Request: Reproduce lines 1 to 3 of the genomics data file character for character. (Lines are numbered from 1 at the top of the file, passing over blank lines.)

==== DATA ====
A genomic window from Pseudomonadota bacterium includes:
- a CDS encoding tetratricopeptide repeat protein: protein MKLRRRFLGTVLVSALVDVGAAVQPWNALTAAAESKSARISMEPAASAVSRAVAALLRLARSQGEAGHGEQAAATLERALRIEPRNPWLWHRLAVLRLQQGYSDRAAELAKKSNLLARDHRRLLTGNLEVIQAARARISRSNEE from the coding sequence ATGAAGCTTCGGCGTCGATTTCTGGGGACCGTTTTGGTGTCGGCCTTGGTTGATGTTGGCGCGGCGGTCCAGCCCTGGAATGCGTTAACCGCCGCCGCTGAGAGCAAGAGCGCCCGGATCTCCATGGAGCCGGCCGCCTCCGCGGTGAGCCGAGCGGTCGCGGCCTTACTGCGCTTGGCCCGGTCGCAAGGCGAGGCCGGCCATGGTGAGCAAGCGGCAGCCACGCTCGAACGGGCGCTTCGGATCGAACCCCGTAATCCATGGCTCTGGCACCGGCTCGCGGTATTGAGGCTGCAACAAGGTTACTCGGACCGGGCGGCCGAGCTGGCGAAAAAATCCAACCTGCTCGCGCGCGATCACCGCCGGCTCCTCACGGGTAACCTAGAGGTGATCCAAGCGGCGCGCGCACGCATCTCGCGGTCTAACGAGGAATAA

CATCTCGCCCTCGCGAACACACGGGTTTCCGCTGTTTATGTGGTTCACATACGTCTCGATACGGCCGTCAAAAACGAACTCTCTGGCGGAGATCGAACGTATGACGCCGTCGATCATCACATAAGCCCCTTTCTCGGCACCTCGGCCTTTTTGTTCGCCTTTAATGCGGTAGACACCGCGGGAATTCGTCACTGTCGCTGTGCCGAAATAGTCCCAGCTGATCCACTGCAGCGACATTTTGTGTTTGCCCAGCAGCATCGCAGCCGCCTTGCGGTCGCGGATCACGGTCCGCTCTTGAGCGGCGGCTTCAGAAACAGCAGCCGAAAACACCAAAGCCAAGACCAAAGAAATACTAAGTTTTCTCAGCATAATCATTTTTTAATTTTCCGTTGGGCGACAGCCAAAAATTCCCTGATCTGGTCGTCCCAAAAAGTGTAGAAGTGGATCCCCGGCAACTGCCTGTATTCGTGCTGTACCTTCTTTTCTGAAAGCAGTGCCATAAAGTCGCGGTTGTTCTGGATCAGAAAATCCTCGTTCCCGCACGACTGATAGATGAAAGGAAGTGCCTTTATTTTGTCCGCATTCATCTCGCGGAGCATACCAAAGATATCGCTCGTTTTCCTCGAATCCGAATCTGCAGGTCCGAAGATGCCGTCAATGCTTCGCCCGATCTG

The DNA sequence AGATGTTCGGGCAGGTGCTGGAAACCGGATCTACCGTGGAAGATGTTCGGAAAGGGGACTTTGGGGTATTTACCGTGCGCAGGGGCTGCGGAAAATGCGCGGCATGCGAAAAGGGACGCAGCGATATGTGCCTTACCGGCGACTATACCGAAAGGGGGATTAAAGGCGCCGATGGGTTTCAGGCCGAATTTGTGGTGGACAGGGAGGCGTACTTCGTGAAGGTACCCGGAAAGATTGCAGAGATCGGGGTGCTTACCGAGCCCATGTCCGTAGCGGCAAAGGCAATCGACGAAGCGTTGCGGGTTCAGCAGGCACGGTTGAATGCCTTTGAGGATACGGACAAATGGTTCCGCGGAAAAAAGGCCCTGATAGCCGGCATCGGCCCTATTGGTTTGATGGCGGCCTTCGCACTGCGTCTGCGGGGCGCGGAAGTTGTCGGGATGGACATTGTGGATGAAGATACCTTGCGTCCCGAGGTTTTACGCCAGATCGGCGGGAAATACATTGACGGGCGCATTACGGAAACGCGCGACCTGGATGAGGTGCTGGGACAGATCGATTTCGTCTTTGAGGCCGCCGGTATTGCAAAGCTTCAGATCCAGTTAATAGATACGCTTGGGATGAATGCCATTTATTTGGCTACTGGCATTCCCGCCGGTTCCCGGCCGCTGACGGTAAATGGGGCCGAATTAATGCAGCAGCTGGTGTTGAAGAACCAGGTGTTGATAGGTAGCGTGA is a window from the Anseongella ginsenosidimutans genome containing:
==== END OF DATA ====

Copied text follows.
A genomic window from Pseudomonadota bacterium includes:
- a CDS encoding tetratricopeptide repeat protein: protein MKLRRRFLGTVLVSALVDVGAAVQPWNALTAAAESKSARISMEPAASAVSRAVAALLRLARSQGEAGHGEQAAATLERALRIEPRNPWLWHRLAVLRLQQGYSDRAAELAKKSNLLARDHRRLLTGNLEVIQAARARISRSNEE from the coding sequence ATGAAGCTTCGGCGTCGATTTCTGGGGACCGTTTTGGTGTCGGCCTTGGTTGATGTTGGCGCGGCGGTCCAGCCCTGGAATGCGTTAACCGCCGCCGCTGAGAGCAAGAGCGCCCGGATCTCCATGGAGCCGGCCGCCTCCGCGGTGAGCCGAGCGGTCGCGGCCTTACTGCGCTTGGCCCGGTCGCAAGGCGAGGCCGGCCATGGTGAGCAAGCGGCAGCCACGCTCGAACGGGCGCTTCGGATCGAACCCCGTAATCCATGGCTCTGGCACCGGCTCGCGGTATTGAGGCTGCAACAAGGTTACTCGGACCGGGCGGCCGAGCTGGCGAAAAAATCCAACCTGCTCGCGCGCGATCACCGCCGGCTCCTCACGGGTAACCTAGAGGTGATCCAAGCGGCGCGCGCACGCATCTCGCGGTCTAACGAGGAATAA

CATCTCGCCCTCGCGAACACACGGGTTTCCGCTGTTTATGTGGTTCACATACGTCTCGATACGGCCGTCAAAAACGAACTCTCTGGCGGAGATCGAACGTATGACGCCGTCGATCATCACATAAGCCCCTTTCTCGGCACCTCGGCCTTTTTGTTCGCCTTTAATGCGGTAGACACCGCGGGAATTCGTCACTGTCGCTGTGCCGAAATAGTCCCAGCTGATCCACTGCAGCGACATTTTGTGTTTGCCCAGCAGCATCGCAGCCGCCTTGCGGTCGCGGATCACGGTCCGCTCTTGAGCGGCGGCTTCAGAAACAGCAGCCGAAAACACCAAAGCCAAGACCAAAGAAATACTAAGTTTTCTCAGCATAATCATTTTTTAATTTTCCGTTGGGCGACAGCCAAAAATTCCCTGATCTGGTCGTCCCAAAAAGTGTAGAAGTGGATCCCCGGCAACTGCCTGTATTCGTGCTGTACCTTCTTTTCTGAAAGCAGTGCCATAAAGTCGCGGTTGTTCTGGATCAGAAAATCCTCGTTCCCGCACGACTGATAGATGAAAGGAAGTGCCTTTATTTTGTCCGCATTCATCTCGCGGAGCATACCAAAGATATCGCTCGTTTTCCTCGAATCCGAATCTGCAGGTCCGAAGATGCCGTCAATGCTTCGCCCGATCTG